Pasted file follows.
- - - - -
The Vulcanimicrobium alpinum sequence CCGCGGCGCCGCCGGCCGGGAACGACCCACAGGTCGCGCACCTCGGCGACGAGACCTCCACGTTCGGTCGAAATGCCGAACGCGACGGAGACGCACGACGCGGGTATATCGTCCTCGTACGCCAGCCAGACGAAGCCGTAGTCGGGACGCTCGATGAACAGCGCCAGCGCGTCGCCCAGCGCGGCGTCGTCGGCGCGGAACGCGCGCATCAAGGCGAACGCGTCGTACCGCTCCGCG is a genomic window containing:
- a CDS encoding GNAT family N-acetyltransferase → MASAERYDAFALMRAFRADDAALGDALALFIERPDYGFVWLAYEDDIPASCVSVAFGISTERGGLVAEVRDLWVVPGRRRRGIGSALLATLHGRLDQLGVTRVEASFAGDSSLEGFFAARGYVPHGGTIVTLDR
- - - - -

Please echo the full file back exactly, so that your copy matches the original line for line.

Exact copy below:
The Vulcanimicrobium alpinum sequence CCGCGGCGCCGCCGGCCGGGAACGACCCACAGGTCGCGCACCTCGGCGACGAGACCTCCACGTTCGGTCGAAATGCCGAACGCGACGGAGACGCACGACGCGGGTATATCGTCCTCGTACGCCAGCCAGACGAAGCCGTAGTCGGGACGCTCGATGAACAGCGCCAGCGCGTCGCCCAGCGCGGCGTCGTCGGCGCGGAACGCGCGCATCAAGGCGAACGCGTCGTACCGCTCCGCG is a genomic window containing:
- a CDS encoding GNAT family N-acetyltransferase → MASAERYDAFALMRAFRADDAALGDALALFIERPDYGFVWLAYEDDIPASCVSVAFGISTERGGLVAEVRDLWVVPGRRRRGIGSALLATLHGRLDQLGVTRVEASFAGDSSLEGFFAARGYVPHGGTIVTLDR